How does no-fault car insurance work after a car accident?


How does no-fault car insurance work after a car accident?


If you live in one of the states that follow some variation of a no-fault car insurance system -- that’s the District of Columbia, Florida, Hawaii, Kansas, Kentucky, Massachusetts, Michigan, Minnesota, New Jersey, New York, North Dakota, Pennsylvania, and Utah -- you’ll need to play by a different set of rules if you’ve been injured in a car accident (no-fault rules don’t apply to vehicle damage claims).

You’ll need to turn first to your own car insurance policy (usually known as personal injury protection or PIP coverage) to get compensation for medical treatment and lost income stemming from the accident, up to a certain limit. It doesn’t matter who caused the car accident (they don’t call it “no-fault” for nothing). For minor injuries, that’s usually the end of the story; your claim is resolved with your own insurance carrier. Plus, you can’t get non-economic damages, which includes compensation for pain and suffering.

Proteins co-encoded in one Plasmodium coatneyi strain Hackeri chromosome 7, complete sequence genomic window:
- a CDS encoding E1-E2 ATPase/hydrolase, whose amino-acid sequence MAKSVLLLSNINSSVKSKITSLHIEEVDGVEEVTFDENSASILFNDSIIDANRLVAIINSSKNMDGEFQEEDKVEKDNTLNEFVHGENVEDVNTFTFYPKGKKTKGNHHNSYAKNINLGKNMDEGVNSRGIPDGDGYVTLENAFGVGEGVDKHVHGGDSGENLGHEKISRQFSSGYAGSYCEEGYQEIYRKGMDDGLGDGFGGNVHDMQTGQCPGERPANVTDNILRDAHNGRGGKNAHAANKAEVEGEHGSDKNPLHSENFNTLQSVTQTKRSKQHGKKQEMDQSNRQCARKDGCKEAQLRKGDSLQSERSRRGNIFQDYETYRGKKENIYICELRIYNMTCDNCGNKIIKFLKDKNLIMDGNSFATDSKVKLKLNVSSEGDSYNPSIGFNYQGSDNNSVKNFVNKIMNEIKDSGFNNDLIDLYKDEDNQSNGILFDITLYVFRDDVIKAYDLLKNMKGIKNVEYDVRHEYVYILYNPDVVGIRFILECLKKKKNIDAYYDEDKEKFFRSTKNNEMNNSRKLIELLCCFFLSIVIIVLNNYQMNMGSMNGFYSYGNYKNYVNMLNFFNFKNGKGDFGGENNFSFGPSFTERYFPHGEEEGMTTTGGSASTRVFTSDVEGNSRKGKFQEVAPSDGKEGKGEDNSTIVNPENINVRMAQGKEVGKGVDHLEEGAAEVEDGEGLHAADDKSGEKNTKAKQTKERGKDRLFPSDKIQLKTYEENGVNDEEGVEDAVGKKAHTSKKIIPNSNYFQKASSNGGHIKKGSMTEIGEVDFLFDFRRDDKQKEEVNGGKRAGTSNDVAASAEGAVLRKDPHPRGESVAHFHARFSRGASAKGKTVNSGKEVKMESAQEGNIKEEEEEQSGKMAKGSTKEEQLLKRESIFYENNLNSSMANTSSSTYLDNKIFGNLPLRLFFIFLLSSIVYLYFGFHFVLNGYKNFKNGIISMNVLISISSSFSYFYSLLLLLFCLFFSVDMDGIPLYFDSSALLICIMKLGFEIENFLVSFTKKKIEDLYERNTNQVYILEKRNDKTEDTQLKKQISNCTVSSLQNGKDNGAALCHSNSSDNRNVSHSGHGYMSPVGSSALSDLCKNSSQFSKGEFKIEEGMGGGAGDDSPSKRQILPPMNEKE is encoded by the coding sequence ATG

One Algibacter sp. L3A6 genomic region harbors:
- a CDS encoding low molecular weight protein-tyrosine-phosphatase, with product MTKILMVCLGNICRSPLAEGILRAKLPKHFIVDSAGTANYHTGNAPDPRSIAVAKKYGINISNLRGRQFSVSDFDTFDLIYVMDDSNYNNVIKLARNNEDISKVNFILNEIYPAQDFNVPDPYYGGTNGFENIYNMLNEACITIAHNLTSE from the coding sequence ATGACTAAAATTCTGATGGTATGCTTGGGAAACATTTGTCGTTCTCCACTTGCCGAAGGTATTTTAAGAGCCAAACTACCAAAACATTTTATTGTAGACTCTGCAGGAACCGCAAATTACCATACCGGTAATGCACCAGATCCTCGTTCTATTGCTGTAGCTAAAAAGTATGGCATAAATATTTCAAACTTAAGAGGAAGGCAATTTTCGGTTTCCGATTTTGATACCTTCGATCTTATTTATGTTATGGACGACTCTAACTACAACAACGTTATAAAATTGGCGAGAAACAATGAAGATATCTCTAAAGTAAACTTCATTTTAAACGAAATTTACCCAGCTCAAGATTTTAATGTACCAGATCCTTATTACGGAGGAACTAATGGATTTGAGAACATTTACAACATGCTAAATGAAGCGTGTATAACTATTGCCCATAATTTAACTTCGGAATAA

But if your claim meets the threshold in place in your state, either because your injuries are serious enough or because you’ve incurred medical bills above a certain dollar limit, you’re allowed to step outside of the no-fault system and file a liability insurance claim or personal injury lawsuit against the at-fault driver. The specifics depend on the no-fault laws in your state, but at this point you’re typically able to recover the full spectrum of personal injury damages, including pain and suffering.

by: , J.D.

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